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How to handle the aftermath of a job interview

The job interview is a critical step for a job applicant. But it's not all about meeting the recruiter: knowing how to handle the period that follows the interview increases the chances of winning the job over.

Auto-evaluation as a mean to anticipate the future

When you have just finished with a job interview, the moment is nerve-racking. You think about the critical steps, your weaknesses and strengths... everything is still fresh in your mind, so make the most of it!

Take out your notepad and take notes: info about the job, the hard moments during the interview, the tricky questions, the moments when the person showed interest... Use a recorder and train to perfect your presentation and to handle your weaknesses.

This will allow you to take the necessary steps back: was your presentation clear enough? Did you manage to put forth your experience and your skills? An applicant for a job is a salesman in the labour market: take over the role to look more confident.

Show your interest... appropriately

It's time to go on the offensive: the day after your interview, send an email to the person you've met. Many applicants don't go through this step, but recruitment firms consider it's critical in the selection process. The process is useful both to give a good image and remind yourself to the recruiter.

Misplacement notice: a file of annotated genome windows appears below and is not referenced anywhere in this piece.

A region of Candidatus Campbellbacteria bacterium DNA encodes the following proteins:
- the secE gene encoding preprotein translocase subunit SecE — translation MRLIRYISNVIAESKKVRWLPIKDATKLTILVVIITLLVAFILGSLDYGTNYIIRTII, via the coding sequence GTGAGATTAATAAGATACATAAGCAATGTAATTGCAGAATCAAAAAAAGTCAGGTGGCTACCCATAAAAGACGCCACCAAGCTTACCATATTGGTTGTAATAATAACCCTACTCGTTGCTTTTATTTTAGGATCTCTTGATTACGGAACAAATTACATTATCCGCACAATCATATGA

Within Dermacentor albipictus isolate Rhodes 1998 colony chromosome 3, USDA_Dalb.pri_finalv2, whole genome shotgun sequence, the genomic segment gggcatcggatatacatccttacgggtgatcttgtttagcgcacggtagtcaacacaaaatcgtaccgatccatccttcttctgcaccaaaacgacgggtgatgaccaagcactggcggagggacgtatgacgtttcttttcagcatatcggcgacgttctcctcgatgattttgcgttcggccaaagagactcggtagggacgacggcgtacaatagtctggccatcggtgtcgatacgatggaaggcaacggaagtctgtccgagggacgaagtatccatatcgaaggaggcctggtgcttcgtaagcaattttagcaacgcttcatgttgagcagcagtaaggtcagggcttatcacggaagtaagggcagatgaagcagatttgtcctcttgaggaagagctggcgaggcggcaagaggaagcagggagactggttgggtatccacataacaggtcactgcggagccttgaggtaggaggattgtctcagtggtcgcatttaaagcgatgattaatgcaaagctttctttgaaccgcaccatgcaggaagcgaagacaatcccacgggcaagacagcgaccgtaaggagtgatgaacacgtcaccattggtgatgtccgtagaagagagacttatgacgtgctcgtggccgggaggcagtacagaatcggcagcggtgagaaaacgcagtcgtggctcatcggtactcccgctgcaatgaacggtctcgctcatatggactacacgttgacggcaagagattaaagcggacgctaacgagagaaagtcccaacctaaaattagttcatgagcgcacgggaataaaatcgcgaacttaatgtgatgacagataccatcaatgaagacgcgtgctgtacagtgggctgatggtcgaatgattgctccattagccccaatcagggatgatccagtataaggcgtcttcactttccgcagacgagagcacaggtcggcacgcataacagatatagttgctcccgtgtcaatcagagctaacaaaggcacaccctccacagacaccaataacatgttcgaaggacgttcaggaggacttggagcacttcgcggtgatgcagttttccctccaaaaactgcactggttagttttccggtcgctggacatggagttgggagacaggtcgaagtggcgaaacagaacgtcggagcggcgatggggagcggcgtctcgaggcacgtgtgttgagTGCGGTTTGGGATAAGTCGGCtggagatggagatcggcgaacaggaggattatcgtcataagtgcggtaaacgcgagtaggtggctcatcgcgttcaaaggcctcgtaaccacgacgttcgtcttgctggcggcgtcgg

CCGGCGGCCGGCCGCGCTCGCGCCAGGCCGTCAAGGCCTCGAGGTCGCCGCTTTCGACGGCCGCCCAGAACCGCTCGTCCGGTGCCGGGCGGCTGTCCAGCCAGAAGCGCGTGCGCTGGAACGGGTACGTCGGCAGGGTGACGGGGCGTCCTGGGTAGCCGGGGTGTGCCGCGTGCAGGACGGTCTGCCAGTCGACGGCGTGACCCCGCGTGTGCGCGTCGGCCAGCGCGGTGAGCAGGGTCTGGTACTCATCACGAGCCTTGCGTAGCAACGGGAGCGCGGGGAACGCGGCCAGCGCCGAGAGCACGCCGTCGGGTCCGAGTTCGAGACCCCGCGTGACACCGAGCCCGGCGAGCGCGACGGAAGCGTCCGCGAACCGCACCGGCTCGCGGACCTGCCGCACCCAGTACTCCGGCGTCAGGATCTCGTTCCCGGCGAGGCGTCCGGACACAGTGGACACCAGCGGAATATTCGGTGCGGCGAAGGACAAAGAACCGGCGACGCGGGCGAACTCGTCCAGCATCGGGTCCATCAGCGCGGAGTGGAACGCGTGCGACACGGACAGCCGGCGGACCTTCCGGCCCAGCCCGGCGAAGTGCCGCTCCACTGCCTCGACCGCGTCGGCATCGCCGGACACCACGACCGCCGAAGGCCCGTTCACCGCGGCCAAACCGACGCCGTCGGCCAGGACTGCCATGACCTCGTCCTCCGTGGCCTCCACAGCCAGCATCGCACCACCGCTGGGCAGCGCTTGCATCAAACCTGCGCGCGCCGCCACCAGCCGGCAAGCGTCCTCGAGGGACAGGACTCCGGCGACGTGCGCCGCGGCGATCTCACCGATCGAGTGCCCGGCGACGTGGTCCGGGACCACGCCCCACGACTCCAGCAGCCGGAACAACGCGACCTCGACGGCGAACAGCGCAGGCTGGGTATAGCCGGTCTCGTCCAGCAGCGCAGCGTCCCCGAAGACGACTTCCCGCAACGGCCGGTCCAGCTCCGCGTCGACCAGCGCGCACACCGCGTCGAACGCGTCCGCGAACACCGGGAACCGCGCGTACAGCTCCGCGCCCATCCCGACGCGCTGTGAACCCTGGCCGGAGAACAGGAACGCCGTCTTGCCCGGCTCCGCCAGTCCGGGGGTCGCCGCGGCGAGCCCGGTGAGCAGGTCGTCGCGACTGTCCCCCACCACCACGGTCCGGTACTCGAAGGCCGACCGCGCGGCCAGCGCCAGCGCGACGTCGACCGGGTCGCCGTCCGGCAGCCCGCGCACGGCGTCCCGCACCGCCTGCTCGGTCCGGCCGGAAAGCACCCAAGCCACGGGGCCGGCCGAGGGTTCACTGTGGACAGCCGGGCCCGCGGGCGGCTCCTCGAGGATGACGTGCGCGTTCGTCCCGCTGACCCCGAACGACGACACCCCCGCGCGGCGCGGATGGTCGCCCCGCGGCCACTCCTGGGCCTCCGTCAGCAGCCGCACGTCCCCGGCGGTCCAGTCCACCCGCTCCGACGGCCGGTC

Be careful to write a spotless email, though! After meeting your contact, you may use "Cher Monsieur/Madame" (Dear Sir/Madam) followed with his/her name. Don't be familiar. Don't forget to specify the object and to put the appropriate ending sentences, but above all, make no spelling mistake. If you respect these codes, you'll show that you understand the rules of the corporate world.

Identify responsibilities and assume your weaknesses

As to the content, start by thanking the person you met for the time he/she gave you, and repeat your interest for the job. You may also give your point of view on the interview: that's why your notes will be very useful.

Don't emphasise too much, but do show that you have understood well enough the responsibilities that come with the job: put forward the qualities you will use for this job. Give clear arguments as to why you are interested in this job, but don't deny your weaknesses: on the contrary, show that you want to overtake them. If you obviously lack one of the skills required for the job, put forward your adaptation capacity by giving clear examples in your career.

Finish your email with an open question, for example by asking how the next step of the recruitment process is done. If the recruiter doesn't reply in a 10-day time lapse, call him/her. Proceed the same way than in your email: sum up by writing what you are going to say, then be short, precise and polite.